There is much discussion about whether rehabilitated bears are likely to become problem bears. Therefore, data collected in this project is of paramount importance to this discussion. Of course we would prefer to be able to release orphaned bears in the wild again, rather than putting them in captivity for the rest of their lives. However, we must be absolutely certain that the rehabilitation process has no negative impact on their natural behaviour, increasing the chances of the released bear becoming a ‘problem bear’.
Between 2008 and 2013, a total of 19 bears have been equipped with GPS/GSM collars in order to assess the suitability of rehabilitated bears for reintroduction in the natural habitats. Ten of these bears were reared in the Romanian Rehabilitation Center (developed by Bear Again) and nine were wild caught individuals of two behavior categories: (1) wild behaving juveniles and (2) individuals with different degrees of habituation to anthropogenic food sources. The project revealed and proved that reintroduction of the rehabilitated bears into the wild is successful and without any threatening impact on the wild population. The survival rate of the rehabilitated tracked bears was around 50% (it is 55% considering all the rehabilitated bears). This is according with the survival rate of juvenile wild bears in the literature. One of the most important regulating factors can be considered the infanticide killing by adult male bears. An important threat is poaching.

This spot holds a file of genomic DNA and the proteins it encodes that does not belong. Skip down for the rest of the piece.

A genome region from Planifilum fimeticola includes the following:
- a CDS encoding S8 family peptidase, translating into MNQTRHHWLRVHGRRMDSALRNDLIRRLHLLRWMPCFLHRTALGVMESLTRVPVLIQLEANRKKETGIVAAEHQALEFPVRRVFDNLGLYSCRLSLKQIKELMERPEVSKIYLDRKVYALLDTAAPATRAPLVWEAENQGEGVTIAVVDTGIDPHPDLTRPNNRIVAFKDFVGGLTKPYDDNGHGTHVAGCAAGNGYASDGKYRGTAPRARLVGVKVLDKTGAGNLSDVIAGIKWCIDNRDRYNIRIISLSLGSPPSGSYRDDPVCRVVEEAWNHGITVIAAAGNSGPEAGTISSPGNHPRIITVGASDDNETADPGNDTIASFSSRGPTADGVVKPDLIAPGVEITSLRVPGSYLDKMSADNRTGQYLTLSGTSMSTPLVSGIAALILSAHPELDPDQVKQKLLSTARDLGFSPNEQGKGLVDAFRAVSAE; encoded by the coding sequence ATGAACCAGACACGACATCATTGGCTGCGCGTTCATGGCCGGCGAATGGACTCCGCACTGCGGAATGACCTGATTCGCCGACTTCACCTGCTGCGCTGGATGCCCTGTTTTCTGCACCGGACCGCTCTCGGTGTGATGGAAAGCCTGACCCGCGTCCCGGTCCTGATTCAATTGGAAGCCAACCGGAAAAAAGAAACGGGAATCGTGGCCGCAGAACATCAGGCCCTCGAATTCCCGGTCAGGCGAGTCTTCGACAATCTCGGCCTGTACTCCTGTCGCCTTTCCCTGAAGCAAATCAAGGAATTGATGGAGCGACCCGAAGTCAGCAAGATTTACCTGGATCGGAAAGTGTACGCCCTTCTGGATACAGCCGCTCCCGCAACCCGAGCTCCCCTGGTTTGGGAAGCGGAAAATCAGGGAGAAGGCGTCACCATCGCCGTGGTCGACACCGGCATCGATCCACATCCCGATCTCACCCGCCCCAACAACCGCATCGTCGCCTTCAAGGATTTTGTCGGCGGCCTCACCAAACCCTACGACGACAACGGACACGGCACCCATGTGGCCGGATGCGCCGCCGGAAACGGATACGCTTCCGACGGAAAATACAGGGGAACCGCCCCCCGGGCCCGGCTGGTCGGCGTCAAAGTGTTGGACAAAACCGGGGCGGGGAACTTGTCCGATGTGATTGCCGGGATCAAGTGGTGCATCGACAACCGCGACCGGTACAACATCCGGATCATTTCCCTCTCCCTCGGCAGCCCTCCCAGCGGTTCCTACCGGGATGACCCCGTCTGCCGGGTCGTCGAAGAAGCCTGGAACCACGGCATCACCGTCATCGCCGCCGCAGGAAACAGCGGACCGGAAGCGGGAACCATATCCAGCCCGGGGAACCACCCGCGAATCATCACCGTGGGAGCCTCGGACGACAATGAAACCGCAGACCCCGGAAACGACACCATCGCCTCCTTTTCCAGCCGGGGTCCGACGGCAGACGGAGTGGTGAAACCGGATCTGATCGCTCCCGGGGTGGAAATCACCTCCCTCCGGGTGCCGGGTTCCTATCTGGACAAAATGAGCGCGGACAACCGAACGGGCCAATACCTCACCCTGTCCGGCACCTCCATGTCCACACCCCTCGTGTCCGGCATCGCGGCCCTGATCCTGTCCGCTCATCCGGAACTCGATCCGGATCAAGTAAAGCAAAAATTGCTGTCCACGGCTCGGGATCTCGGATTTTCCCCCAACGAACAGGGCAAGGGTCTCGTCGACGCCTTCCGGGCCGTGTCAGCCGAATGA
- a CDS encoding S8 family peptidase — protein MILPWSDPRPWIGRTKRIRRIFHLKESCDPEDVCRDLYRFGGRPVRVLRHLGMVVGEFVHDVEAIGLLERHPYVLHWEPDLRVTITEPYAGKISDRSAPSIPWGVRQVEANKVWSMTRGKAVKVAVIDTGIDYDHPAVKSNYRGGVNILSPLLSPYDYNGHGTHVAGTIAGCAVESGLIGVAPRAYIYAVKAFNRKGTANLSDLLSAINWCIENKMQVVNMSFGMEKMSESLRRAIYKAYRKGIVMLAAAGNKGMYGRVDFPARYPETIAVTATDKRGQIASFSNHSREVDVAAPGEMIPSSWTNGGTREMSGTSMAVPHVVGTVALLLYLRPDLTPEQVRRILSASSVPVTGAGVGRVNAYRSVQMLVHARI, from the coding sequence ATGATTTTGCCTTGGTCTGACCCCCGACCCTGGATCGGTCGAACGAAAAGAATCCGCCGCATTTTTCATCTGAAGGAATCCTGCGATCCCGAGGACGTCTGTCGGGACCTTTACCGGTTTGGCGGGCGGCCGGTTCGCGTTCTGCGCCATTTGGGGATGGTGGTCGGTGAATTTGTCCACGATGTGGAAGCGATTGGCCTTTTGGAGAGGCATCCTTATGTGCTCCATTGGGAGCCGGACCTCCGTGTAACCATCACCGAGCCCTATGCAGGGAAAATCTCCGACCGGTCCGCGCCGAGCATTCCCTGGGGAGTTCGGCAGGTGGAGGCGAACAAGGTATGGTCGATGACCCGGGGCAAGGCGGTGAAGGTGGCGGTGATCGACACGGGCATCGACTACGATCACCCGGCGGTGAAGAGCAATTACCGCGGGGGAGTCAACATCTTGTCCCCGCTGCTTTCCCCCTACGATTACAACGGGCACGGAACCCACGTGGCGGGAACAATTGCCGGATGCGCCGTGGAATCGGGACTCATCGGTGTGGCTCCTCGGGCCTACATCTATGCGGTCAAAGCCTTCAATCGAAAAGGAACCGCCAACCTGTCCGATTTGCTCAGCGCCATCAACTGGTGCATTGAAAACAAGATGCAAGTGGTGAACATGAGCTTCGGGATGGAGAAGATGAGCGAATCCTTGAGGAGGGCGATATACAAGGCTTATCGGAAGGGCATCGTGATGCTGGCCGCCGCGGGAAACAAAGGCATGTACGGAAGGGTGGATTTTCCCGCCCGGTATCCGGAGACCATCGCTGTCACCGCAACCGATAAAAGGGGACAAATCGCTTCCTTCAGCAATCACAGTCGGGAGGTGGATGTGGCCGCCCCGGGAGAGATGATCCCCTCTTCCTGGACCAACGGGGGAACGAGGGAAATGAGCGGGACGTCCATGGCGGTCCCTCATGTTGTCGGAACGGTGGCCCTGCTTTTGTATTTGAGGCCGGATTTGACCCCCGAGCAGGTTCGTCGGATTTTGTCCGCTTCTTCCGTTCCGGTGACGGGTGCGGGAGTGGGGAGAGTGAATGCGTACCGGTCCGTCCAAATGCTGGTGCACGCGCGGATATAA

Monitoring the bears and collar results is still ongoing.
One of the basics of the rehabilitation technique is keeping the cubs in a system of several enclosures that offer 100% natural habitat. In this environment, the bears can develop their inborn instincts during a 1 – 1,5 years of rehab period. The facilities are surrounded by electrical fences. The electrical fence on one hand keeps the young bears inside the facilities and keeps intruder adult male bears or other predators out. The main aim of the support offered by Bears in Mind to this project has been directed towards improvement of the total electrical system of the Rehab Centre in order to keep the cubs safe, improve data communication and decrease the risk of depredation by males from outside. Next to that, the development of several remote cableway feeding systems have been sponsored. This allows the team from Bear Again to get the food to the bear cubs without being noticed. This way, these bears won’t associate food with people, an important lession for their future!